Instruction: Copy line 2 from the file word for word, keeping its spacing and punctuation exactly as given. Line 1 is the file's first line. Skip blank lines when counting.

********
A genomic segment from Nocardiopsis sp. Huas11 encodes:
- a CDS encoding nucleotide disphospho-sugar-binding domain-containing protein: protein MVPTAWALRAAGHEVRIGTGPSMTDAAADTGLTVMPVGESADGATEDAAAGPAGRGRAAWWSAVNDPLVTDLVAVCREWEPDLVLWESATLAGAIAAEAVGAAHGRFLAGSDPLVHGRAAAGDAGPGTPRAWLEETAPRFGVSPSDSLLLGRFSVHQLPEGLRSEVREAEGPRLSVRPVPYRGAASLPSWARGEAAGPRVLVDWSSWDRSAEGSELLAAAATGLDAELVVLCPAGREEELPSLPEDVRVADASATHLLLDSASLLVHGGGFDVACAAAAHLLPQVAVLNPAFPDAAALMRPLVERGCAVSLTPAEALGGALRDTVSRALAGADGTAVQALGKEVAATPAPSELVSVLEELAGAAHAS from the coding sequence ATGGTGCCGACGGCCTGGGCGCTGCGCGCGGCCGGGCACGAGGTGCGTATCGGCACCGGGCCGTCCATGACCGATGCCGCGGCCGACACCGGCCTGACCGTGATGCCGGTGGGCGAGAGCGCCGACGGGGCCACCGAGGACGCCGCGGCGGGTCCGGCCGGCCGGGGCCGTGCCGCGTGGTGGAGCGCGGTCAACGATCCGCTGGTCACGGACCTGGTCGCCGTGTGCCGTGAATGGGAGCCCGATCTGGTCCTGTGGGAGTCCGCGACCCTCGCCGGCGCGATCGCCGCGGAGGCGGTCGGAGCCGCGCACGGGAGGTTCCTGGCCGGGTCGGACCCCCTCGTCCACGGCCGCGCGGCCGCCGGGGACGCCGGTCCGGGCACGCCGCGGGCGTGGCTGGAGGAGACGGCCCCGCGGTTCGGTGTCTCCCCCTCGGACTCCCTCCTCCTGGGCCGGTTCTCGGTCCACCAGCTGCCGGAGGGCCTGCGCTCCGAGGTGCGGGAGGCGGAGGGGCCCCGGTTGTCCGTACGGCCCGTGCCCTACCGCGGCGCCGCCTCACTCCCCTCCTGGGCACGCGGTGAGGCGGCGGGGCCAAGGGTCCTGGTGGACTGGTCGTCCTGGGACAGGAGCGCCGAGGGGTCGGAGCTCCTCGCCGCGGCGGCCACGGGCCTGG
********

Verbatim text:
- a CDS encoding nucleotide disphospho-sugar-binding domain-containing protein: protein MVPTAWALRAAGHEVRIGTGPSMTDAAADTGLTVMPVGESADGATEDAAAGPAGRGRAAWWSAVNDPLVTDLVAVCREWEPDLVLWESATLAGAIAAEAVGAAHGRFLAGSDPLVHGRAAAGDAGPGTPRAWLEETAPRFGVSPSDSLLLGRFSVHQLPEGLRSEVREAEGPRLSVRPVPYRGAASLPSWARGEAAGPRVLVDWSSWDRSAEGSELLAAAATGLDAELVVLCPAGREEELPSLPEDVRVADASATHLLLDSASLLVHGGGFDVACAAAAHLLPQVAVLNPAFPDAAALMRPLVERGCAVSLTPAEALGGALRDTVSRALAGADGTAVQALGKEVAATPAPSELVSVLEELAGAAHAS from the coding sequence ATGGTGCCGACGGCCTGGGCGCTGCGCGCGGCCGGGCACGAGGTGCGTATCGGCACCGGGCCGTCCATGACCGATGCCGCGGCCGACACCGGCCTGACCGTGATGCCGGTGGGCGAGAGCGCCGACGGGGCCACCGAGGACGCCGCGGCGGGTCCGGCCGGCCGGGGCCGTGCCGCGTGGTGGAGCGCGGTCAACGATCCGCTGGTCACGGACCTGGTCGCCGTGTGCCGTGAATGGGAGCCCGATCTGGTCCTGTGGGAGTCCGCGACCCTCGCCGGCGCGATCGCCGCGGAGGCGGTCGGAGCCGCGCACGGGAGGTTCCTGGCCGGGTCGGACCCCCTCGTCCACGGCCGCGCGGCCGCCGGGGACGCCGGTCCGGGCACGCCGCGGGCGTGGCTGGAGGAGACGGCCCCGCGGTTCGGTGTCTCCCCCTCGGACTCCCTCCTCCTGGGCCGGTTCTCGGTCCACCAGCTGCCGGAGGGCCTGCGCTCCGAGGTGCGGGAGGCGGAGGGGCCCCGGTTGTCCGTACGGCCCGTGCCCTACCGCGGCGCCGCCTCACTCCCCTCCTGGGCACGCGGTGAGGCGGCGGGGCCAAGGGTCCTGGTGGACTGGTCGTCCTGGGACAGGAGCGCCGAGGGGTCGGAGCTCCTCGCCGCGGCGGCCACGGGCCTGG